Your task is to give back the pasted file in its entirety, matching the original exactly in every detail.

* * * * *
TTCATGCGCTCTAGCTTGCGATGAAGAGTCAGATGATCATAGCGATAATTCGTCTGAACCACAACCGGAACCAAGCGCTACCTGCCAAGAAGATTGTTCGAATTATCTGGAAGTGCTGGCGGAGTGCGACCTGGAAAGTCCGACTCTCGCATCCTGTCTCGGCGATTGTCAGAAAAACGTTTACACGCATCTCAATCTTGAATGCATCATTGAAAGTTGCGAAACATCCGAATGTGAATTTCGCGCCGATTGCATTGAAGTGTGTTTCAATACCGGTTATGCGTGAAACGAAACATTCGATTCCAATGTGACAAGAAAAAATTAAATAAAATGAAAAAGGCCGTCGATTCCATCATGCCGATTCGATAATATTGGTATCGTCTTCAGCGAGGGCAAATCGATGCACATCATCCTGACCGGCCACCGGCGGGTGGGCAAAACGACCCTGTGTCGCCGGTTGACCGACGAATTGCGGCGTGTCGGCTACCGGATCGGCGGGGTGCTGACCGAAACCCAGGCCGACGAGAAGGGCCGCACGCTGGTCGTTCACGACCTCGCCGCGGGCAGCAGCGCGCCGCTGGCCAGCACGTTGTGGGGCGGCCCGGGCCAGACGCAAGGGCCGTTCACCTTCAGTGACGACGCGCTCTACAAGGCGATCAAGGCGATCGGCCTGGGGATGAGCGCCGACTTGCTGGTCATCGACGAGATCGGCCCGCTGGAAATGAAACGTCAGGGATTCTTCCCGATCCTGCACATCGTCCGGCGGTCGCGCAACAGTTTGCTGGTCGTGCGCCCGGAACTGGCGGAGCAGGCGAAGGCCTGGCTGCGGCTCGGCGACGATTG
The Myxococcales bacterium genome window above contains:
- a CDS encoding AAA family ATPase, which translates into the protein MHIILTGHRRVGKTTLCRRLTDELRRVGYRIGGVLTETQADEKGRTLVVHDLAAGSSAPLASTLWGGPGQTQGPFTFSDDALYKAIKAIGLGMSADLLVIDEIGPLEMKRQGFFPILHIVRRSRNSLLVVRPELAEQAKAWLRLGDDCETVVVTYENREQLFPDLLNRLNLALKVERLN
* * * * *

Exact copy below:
TTCATGCGCTCTAGCTTGCGATGAAGAGTCAGATGATCATAGCGATAATTCGTCTGAACCACAACCGGAACCAAGCGCTACCTGCCAAGAAGATTGTTCGAATTATCTGGAAGTGCTGGCGGAGTGCGACCTGGAAAGTCCGACTCTCGCATCCTGTCTCGGCGATTGTCAGAAAAACGTTTACACGCATCTCAATCTTGAATGCATCATTGAAAGTTGCGAAACATCCGAATGTGAATTTCGCGCCGATTGCATTGAAGTGTGTTTCAATACCGGTTATGCGTGAAACGAAACATTCGATTCCAATGTGACAAGAAAAAATTAAATAAAATGAAAAAGGCCGTCGATTCCATCATGCCGATTCGATAATATTGGTATCGTCTTCAGCGAGGGCAAATCGATGCACATCATCCTGACCGGCCACCGGCGGGTGGGCAAAACGACCCTGTGTCGCCGGTTGACCGACGAATTGCGGCGTGTCGGCTACCGGATCGGCGGGGTGCTGACCGAAACCCAGGCCGACGAGAAGGGCCGCACGCTGGTCGTTCACGACCTCGCCGCGGGCAGCAGCGCGCCGCTGGCCAGCACGTTGTGGGGCGGCCCGGGCCAGACGCAAGGGCCGTTCACCTTCAGTGACGACGCGCTCTACAAGGCGATCAAGGCGATCGGCCTGGGGATGAGCGCCGACTTGCTGGTCATCGACGAGATCGGCCCGCTGGAAATGAAACGTCAGGGATTCTTCCCGATCCTGCACATCGTCCGGCGGTCGCGCAACAGTTTGCTGGTCGTGCGCCCGGAACTGGCGGAGCAGGCGAAGGCCTGGCTGCGGCTCGGCGACGATTG
The Myxococcales bacterium genome window above contains:
- a CDS encoding AAA family ATPase, which translates into the protein MHIILTGHRRVGKTTLCRRLTDELRRVGYRIGGVLTETQADEKGRTLVVHDLAAGSSAPLASTLWGGPGQTQGPFTFSDDALYKAIKAIGLGMSADLLVIDEIGPLEMKRQGFFPILHIVRRSRNSLLVVRPELAEQAKAWLRLGDDCETVVVTYENREQLFPDLLNRLNLALKVERLN